Yamaha TT-R125LE This 5-speed, air-cooled 4-stroke weighs under 200 pounds wet. A 31.7 inch seat height and 11.6 ground clearance gives you plenty of stump-jumping fun.

Click images to find these bikes on the web.

Suzuki DR-Z125 This popular dirt bike weights under 200 pounds and has a 30.5 inch seat height which makes it a great entree into the dirt bike scene. The “L” version has larger wheels, which makes it two inches taller.

Motorcycling for Women: Beginner Bikes

S

cooter
Classy. Practical.

UTILITARIAN

Scooters are ideal entrees into the world of motorcycling because they have automatic transmissions and feet-on-the-floor positioning so you can concentrate on staying upright and cornering. Many scooter riders decide they want to try motorcycling, but many decide to stick with scooters. Why? Because they’re ideal commuter vehicles that are comfortable to ride while wearing street clothes and shoes. As gas prices rise so do scooter sales, and manufacturers are eager to offer lots of options like candy color and matching accessories.

Motorcycling for Women: Beginner Bikes

S

cooter

Click images to find these bikes on the web.

KYMCO People KYMCO is an example of the many relatively new companies that offer low-cost scooters and motorcycles. KYMCO’s “People” scooter comes in various sizes designed to fit you from 50cc to 200cc.

Vespa Vespa scooters are classics and you might find that your first twowheeler is a “keeper” for life. There are lots of old Vespas for sale, and they’re easy enough to work on that you might even consider restoration on your own.

Motorcycling for Women: Beginner Bikes

E

lectric
Economical. Ethical. Shhhh!

FUTURISTIC

None of the handful of electric motorcycle makers are making beginner bikes per se, but they do offer scooters and smaller dirt bikes that are suitable for beginners. Because electric battery technology is on the cutting edge, these bikes tend to be expensive and you can’t expect to make up your investment on the resale value. By the time you’re done with it, the next generation will likely make yours obsolete. Environmentally-sensitive with a fat wallet? Go for it. Not so fat a wallet? Well, factor in gas savings, and raise your karmic value.

Motorcycling for Women: Beginner Bikes

E

lectric

Click images to find these bikes on the web.

Brammo Enertia Plus The Brammer Enertia models have no clutch like a scooter. The seat is 32 inches, and they weigh 330 pounds. Maximum speed is about 60 mph, and they get about 80 miles to a charge. With an $10,000 price tag, you going to love the gas savings. Other models are faster and have a 6-speed drive train.

s This European “e-Scooter of the Year” costs about $14,000 in the USA. It plugs into a 220/110V wall socket, revs up to 68 mph in 6 seconds, and has a range potential of 85 miles. It even has a reverse gear!

Motorcycling for Women: Beginner Bikes

S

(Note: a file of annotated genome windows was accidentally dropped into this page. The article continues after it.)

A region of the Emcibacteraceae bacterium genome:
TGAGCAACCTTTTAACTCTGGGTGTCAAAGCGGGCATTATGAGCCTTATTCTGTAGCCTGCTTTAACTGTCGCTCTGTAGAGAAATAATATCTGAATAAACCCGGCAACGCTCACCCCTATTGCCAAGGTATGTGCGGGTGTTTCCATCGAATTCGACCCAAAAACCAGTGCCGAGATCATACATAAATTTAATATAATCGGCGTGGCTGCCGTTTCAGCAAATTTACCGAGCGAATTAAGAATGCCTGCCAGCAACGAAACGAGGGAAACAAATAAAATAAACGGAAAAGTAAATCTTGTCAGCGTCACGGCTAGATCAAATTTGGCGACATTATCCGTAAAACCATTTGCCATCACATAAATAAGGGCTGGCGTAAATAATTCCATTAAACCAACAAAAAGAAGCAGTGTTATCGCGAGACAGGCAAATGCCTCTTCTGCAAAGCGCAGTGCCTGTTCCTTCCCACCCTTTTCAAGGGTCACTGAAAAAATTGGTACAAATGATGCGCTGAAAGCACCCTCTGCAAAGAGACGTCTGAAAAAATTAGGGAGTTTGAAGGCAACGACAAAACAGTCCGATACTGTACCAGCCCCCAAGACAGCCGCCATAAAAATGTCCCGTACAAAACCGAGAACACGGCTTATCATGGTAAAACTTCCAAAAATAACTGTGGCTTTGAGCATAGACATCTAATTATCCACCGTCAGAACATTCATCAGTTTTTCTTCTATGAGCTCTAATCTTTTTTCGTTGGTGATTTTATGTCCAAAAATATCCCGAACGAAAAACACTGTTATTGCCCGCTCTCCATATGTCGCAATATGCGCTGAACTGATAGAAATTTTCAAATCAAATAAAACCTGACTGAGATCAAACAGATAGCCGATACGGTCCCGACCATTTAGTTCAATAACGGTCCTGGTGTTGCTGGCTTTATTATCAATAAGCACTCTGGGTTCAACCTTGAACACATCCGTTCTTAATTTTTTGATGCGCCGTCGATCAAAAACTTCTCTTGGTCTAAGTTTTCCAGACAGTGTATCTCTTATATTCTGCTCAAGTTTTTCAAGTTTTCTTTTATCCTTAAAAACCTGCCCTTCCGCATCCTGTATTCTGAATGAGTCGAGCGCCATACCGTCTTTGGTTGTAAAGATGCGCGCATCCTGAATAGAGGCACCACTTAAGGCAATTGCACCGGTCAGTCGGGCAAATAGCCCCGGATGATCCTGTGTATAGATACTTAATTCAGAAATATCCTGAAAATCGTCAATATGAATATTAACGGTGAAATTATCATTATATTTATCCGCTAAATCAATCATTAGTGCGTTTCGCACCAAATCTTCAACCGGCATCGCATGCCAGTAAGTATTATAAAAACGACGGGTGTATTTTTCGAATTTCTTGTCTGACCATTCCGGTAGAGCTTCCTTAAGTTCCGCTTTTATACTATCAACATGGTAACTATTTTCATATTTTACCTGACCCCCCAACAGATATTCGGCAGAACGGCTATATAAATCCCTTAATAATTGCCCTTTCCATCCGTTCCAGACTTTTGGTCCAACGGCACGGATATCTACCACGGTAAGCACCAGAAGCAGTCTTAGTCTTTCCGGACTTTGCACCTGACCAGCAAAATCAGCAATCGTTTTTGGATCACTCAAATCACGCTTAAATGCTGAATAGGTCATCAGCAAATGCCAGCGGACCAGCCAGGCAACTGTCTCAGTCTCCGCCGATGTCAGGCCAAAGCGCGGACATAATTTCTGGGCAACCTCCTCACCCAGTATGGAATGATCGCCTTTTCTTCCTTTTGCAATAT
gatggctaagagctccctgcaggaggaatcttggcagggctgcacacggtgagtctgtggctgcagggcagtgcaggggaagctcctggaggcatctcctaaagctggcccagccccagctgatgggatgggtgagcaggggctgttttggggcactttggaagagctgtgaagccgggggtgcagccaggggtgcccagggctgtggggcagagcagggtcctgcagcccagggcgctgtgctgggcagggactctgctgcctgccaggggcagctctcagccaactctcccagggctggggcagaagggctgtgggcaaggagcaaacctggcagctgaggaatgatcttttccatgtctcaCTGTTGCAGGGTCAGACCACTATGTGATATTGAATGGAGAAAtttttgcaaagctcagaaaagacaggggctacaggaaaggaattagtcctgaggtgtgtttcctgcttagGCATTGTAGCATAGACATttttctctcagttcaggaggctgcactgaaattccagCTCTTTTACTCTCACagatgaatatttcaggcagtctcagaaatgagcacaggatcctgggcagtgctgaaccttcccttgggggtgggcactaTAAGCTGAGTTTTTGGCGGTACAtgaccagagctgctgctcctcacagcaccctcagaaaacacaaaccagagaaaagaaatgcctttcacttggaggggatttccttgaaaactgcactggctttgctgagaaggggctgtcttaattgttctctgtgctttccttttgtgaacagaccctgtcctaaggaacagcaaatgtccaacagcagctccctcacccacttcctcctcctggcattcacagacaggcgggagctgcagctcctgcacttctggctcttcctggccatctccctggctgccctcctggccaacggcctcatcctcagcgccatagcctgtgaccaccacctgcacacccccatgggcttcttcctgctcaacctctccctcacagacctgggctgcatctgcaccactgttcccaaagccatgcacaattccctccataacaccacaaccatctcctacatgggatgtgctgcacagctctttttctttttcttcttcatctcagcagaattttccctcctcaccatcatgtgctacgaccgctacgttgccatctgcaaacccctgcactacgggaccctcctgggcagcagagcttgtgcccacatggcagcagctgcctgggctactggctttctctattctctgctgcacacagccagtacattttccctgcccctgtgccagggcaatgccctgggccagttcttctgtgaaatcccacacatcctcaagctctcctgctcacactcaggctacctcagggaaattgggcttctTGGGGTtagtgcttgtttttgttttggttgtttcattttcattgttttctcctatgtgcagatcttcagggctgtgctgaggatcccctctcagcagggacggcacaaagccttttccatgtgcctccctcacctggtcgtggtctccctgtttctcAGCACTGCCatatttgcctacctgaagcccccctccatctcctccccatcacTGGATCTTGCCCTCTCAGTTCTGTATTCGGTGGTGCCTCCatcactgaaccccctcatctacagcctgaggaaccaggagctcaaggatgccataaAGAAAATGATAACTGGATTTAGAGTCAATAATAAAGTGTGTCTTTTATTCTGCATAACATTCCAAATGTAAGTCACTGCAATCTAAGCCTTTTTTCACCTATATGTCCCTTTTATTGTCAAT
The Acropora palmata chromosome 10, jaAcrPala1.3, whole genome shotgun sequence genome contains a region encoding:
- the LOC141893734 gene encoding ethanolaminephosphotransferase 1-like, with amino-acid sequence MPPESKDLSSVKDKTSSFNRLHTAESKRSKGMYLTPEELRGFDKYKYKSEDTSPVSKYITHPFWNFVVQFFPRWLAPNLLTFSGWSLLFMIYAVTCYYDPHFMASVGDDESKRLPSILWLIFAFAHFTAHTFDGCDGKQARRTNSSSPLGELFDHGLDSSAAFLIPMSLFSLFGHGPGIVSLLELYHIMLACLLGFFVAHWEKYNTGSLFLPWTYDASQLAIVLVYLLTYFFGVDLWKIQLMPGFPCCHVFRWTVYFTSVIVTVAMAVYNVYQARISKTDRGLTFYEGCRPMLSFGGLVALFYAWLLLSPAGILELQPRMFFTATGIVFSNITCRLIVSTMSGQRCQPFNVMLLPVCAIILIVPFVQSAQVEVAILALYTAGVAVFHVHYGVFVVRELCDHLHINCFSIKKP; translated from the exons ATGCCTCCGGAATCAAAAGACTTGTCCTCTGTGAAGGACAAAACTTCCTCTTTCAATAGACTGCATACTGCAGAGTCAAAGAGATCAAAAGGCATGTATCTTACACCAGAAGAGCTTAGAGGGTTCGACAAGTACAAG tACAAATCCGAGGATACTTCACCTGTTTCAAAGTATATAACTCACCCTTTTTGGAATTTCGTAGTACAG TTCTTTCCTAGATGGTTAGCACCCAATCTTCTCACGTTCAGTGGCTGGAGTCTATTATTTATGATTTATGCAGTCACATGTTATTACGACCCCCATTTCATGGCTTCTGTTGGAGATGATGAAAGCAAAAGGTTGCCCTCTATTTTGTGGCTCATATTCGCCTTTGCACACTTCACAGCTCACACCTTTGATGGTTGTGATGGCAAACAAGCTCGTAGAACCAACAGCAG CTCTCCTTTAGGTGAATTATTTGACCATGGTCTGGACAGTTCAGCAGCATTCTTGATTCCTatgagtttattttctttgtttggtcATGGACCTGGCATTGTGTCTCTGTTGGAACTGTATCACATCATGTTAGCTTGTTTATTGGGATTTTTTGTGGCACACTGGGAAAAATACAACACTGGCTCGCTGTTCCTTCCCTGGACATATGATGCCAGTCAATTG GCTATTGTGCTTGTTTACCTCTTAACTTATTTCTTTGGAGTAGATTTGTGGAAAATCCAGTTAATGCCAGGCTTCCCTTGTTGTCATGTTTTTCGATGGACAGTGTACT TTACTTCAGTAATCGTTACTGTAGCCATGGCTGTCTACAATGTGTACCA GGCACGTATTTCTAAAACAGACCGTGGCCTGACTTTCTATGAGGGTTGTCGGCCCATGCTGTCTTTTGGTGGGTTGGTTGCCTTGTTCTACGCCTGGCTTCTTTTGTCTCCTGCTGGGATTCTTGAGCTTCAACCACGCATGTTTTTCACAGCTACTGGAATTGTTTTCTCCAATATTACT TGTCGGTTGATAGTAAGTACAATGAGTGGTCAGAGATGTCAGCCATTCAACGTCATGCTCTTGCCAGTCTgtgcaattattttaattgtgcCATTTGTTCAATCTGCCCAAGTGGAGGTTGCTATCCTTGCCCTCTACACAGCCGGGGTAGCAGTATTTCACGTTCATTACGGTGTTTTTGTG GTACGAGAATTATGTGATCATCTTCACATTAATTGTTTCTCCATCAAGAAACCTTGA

hop
... at your local motorcycle dealerships or click to visit these trusted sites.
Click to shop.

Both dealers and private parties advertise in Cycle Trader so it’s easy to compare new versus used bike prices.

Motorcycling for Women: Beginner Bikes

Your guide to learning, shopping, choosing, riding, staying safe, and having fun.

Beginner Bikes
ALSO BY CARLA KING

Carla King began motorcycling when she was 14 years old in rural North Carolina on a small Honda enduro that provided her temporary escape from adolescence. Today she lives in California where she still temporarily escapes by embarking on motorcycle adventures around the world. You can read her dispatches from America, China, India, Europe, and Africa online and in her books at CarlaKing.com.

The American Borders Motorcycle Diaries: Based on the original realtime online dispatches, American Borders chronicles Carla’s journey test riding the Russian Ural sidecar motorcycle around the USA for the new American importers to see what might go wrong so they could fix it at the Siberian factory. The result? Cracked welds, burnt-out generators, electrical gremlins, and a piston burnout to add to the excitement of a woman’s four-month, 10,000 mile motorcycle journey taken alone. The China Road Motorcycle Diaries: In 1995 Carla was invited to take a journey through China to chronicle life in the countryside before it all started changing. She said yes, never mind that it was illegal. The American sponsors lent her a Chang Jiang sidecar motorcycle - the Chinese cousin of the Ural - and fake diplomatic license plates. Just a few hours out of Bejing she discovered that the maps were wrong. A few days later the roads weren’t paved and often disappeared completely, in which case she’d wait for a supply truck to come along and show her the way through fields, villages, and riverbeds. The Chang Jiang broke down as much as the Ural had, which had the happy effect of giving her the opportunity to experience village life first-hand.

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Copyright 2013 Carla King, Misadventures Media http://CarlaKing.com